By: Adam Harrison (@AdamRHarrison) –
It’s time to get those pumped up kicks out of the closet again in preparation for more groovy indie rock from Foster the People. The Los Angeles trio now brings us their second studio album, Supermodel. Filled with plenty more danceable tunes of their unique variety, they’ve got big kicks to fill following the huge success of their debut album, Torches, back in 2011.
If you listened to Torches, than Supermodel won’t surprise you, but for any new listeners, you’ve likely never heard anything quite like it. So many genres including indie pop, alternative rock, indietronica, alternative dance and neo-psychedelia have followed Foster The People. None of which are incorrect. Their songs mash so many genres together they’re almost indefinable. Which is what makes this band so unique.
The album opens with the song “Are You What You Want To Be?” which starts with a pretty standard rock rah-rah build-up, but then completely changes rhythms into and almost jungle-like groove for the verse, then back again. The bridge then swings the hip and shoulder-shaking tune into a guitar and drums-heavy section. Now you know what you’re in for the next three-quarters of an hour.
The first single, “Coming of Age” is almost the most generic sounding song. That being said it still features some great keyboard work and vocal harmony. It’s probably the most radio friendly song on the album, which is not a bad thing as this is still rock n’ roll after all.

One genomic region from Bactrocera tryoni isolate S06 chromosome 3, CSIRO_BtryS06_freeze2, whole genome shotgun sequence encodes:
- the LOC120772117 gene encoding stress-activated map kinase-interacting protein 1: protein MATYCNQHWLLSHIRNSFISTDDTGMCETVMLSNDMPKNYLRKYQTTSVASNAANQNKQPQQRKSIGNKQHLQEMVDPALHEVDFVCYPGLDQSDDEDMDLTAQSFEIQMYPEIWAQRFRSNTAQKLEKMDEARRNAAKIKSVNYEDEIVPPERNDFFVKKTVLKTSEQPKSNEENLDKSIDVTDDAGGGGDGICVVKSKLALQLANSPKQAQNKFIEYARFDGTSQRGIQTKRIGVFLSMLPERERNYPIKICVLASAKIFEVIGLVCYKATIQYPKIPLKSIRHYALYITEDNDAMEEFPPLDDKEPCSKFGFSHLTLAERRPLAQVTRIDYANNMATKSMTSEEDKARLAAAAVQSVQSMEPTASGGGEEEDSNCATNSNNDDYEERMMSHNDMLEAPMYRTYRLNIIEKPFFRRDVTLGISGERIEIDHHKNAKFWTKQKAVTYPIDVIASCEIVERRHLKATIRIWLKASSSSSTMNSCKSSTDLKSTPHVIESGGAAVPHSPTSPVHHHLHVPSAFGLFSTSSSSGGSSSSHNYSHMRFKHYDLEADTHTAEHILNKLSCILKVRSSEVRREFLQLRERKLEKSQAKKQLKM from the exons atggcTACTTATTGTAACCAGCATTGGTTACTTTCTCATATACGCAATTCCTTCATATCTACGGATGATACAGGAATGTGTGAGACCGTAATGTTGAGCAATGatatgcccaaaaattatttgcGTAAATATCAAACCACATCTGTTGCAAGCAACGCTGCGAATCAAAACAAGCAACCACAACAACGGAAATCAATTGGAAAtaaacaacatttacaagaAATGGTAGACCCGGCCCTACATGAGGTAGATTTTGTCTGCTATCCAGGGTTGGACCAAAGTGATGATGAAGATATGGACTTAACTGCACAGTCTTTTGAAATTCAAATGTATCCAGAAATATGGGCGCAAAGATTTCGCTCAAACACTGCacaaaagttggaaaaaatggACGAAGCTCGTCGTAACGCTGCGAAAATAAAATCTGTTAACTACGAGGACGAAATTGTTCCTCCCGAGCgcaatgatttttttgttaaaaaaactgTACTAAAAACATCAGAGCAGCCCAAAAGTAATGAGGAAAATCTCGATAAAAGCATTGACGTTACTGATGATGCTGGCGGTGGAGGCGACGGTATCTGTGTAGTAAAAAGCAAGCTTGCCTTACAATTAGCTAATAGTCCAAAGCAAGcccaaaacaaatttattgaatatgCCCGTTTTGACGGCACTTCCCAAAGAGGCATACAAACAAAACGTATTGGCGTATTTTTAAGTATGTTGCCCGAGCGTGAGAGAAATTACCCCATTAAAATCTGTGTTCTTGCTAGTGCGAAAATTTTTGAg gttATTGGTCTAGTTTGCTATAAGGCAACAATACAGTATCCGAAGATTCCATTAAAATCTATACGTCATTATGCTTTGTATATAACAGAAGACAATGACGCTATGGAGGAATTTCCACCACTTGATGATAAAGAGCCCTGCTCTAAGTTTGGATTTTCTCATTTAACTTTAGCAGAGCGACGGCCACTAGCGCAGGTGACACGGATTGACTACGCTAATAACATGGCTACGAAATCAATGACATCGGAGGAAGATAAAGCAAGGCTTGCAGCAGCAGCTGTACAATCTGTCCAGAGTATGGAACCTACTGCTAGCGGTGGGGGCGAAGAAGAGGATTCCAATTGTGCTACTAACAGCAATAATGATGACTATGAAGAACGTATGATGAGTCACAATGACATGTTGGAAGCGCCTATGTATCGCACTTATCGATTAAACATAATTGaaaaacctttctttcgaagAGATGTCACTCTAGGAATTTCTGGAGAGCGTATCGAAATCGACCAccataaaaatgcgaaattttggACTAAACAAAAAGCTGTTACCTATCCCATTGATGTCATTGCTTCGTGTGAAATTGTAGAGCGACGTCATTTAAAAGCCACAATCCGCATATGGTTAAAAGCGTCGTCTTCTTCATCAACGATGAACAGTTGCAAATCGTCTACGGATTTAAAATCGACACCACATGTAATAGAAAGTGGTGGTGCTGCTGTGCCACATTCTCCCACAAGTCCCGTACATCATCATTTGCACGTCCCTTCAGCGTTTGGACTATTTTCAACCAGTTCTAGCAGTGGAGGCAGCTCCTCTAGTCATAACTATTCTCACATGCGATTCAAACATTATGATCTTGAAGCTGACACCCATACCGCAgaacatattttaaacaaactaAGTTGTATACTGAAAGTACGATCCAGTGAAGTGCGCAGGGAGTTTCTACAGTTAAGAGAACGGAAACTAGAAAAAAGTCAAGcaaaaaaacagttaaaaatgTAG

It is a little surprising based on all the dancey, upbeat tempos, but Foster the People are not afraid to get a little dark with their lyrics. As we learned with their smash hit “Pumped Up Kicks,” which is about a troubled youth with homicidal thoughts. Supermodel again delves into some touchy and emotional subjects. For example, the song “Best Friend” is about supporting a friend with a drug addiction.
The song “Ask Yourself” may be a metaphor for the band’s whirlwind success. It touches on second-guessing one’s decisions and the never-ending hunt to want more than you have. The first verse includes the lyrics, “You want more and ambition’s taken its toll on you. Well hey your confidence is fading with your youth.” And the chorus says, “Is this the life you’ve been waiting for? – Or are you hoping that you’ll be where you want with a little more?” Both of which give the song a very human element.
The album’s standout track is “The Truth.” If anything grabs attention, it’s a song with a slow, quiet, nonchalant verse that blasts into a powerful chorus. “The Truth” does just that. Lead vocalist, pianist, keyboardist, synthesizer, guitarist, programmer and percussionist, Mark Foster, throws his voice like only he can, while some deep piano notes and quick drums back him up.
Overall, Supermodel doesn’t bring anything new to the table that we didn’t already expect from the overachievers. But it’s not fair to criticize a band that has already unexpectedly merged so many genres for not redefining them with every album. Supermodels backs up the success and popularity of the unorthodox sound they have created in the first place. If anything, in combination with Torches, it proves that they’ve got more than just a few pumped up kicks.
Essential Tracks: “Coming of Age,” “The Truth,” and “Ask Yourself”.